Meet the newest star of the Taronga Zoo in Sydney, Australia: A baby tree kangaroo so young she doesn't even have a name yet.
She's the first Goodfellow's tree kangaroo born in the zoo in more than 20 years, and a success story for a global breeding program trying to ensure the survival of this endangered species.
The mother, Qwikilas, was brought in from the Belfast Zoo in January 2013 to breed with Parum, the resident male tree kangaroo at Taronga, the Australian Broadcasting Company reports.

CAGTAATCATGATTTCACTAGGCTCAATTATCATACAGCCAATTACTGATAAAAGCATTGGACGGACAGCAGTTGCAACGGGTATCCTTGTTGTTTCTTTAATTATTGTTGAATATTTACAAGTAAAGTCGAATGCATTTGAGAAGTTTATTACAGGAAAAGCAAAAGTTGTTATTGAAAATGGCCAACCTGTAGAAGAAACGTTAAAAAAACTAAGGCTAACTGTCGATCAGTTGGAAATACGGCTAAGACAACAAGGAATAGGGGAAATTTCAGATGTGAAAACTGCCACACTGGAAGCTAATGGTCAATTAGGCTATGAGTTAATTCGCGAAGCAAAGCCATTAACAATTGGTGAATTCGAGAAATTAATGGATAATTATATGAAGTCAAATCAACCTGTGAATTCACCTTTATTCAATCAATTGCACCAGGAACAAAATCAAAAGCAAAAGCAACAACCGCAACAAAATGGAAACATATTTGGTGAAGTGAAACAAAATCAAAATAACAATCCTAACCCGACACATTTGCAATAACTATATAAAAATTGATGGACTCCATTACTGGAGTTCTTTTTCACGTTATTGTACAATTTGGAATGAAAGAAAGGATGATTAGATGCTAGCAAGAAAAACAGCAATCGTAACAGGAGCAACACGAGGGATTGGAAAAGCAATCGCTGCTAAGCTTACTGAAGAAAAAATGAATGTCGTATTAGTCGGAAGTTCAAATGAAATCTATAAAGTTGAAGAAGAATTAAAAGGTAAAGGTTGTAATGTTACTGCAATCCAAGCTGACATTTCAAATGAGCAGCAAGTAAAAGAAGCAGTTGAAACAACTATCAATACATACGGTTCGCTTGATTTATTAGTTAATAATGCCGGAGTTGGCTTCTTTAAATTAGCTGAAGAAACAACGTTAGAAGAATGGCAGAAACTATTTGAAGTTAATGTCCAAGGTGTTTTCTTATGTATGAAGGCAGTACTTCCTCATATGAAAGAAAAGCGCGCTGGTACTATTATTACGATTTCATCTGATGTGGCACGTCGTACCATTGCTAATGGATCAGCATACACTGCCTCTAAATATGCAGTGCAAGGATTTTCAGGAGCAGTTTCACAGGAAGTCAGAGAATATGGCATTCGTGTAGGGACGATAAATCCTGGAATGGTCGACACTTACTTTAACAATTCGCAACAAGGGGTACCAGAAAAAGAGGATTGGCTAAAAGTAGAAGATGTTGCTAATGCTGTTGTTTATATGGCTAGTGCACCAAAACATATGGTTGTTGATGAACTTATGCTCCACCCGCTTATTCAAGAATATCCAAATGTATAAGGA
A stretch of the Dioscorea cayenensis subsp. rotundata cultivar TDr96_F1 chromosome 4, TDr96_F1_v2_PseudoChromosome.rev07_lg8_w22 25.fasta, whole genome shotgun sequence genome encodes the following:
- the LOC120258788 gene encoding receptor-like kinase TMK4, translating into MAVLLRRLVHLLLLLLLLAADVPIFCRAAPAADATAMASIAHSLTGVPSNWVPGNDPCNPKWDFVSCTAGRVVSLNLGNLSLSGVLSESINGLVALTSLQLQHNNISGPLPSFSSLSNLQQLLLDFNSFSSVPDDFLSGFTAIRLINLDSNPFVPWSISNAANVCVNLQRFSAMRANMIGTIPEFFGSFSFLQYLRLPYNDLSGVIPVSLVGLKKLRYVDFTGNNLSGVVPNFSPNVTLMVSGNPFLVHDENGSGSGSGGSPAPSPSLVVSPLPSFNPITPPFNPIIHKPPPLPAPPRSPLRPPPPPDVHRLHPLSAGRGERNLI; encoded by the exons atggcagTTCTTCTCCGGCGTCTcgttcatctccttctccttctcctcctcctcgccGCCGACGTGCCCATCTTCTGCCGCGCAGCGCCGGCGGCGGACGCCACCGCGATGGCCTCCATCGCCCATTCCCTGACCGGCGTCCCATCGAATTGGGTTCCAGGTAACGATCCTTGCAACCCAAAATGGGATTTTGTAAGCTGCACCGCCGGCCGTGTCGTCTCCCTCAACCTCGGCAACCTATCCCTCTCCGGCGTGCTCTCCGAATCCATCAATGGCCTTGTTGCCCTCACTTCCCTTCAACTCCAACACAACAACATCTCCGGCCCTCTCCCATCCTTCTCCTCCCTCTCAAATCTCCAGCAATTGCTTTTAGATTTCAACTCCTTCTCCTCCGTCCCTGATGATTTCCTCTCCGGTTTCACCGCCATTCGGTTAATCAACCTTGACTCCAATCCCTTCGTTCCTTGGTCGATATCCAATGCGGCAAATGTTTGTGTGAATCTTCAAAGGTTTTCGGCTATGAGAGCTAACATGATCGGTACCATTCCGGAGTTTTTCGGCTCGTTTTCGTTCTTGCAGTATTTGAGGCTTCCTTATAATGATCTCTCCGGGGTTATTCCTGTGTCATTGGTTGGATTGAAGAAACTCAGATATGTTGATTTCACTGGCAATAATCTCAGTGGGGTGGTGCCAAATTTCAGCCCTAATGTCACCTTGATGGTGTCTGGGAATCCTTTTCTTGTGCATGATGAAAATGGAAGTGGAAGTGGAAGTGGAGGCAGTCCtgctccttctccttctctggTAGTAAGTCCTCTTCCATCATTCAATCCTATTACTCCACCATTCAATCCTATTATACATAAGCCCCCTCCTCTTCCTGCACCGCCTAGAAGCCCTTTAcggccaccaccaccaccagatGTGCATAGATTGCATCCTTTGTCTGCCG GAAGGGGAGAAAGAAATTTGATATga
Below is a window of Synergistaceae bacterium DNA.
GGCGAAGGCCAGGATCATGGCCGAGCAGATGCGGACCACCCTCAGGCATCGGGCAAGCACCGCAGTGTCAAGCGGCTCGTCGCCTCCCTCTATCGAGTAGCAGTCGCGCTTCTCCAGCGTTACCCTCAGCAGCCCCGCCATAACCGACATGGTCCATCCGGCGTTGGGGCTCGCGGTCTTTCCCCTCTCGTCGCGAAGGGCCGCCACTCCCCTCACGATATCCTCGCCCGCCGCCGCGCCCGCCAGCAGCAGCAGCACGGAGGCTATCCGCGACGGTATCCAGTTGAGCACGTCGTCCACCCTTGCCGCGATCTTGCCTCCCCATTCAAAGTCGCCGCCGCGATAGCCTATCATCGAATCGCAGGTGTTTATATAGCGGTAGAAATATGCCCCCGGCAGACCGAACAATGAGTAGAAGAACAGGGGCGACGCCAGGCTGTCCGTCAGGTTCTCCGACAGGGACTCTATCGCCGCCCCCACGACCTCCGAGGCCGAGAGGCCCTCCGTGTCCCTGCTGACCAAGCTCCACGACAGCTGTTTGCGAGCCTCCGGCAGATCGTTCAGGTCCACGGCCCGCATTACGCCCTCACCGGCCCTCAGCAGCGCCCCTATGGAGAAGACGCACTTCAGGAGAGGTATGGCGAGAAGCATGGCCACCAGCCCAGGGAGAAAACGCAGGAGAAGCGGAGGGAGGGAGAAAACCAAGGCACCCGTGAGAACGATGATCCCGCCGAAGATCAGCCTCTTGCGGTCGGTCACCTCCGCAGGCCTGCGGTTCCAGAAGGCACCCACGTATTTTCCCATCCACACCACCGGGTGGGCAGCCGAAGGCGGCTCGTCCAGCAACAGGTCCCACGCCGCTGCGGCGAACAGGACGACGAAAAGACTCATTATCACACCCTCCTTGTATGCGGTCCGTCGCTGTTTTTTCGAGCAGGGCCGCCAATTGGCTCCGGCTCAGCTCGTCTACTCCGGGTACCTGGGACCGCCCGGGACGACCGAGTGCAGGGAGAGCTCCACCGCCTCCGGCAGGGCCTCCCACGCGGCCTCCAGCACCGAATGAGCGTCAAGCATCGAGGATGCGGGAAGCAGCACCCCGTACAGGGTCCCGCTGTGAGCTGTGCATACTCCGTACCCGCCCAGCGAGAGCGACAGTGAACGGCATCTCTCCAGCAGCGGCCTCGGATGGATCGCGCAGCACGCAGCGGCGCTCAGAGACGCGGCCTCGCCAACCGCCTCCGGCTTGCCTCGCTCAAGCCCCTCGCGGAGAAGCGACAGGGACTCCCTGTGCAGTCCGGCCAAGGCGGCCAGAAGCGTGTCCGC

The baby was born in September, but is only just starting to poke her head out of her mother's pouch, according to Australian Geographic.
The zoo plans to hold a naming contest for the new arrival.
Tree kangaroos, as the name implies, are related to kangaroos, but live in trees, World Wide Fund for Nature says.
The Goodfellow's tree kangaroo, which is native to Papua New Guinea, is listed as endangered by the IUCN Red List, with its population cut by at least 50 percent over the past 30 years.
"The species is highly threatened by hunting for food and is traded internally for cultural reasons by local people, and additionally by habitat loss through local deforestation for wood and timber, and by shifting cultivation and coffee plantations and rice (dryland) and wheat," IUCN says.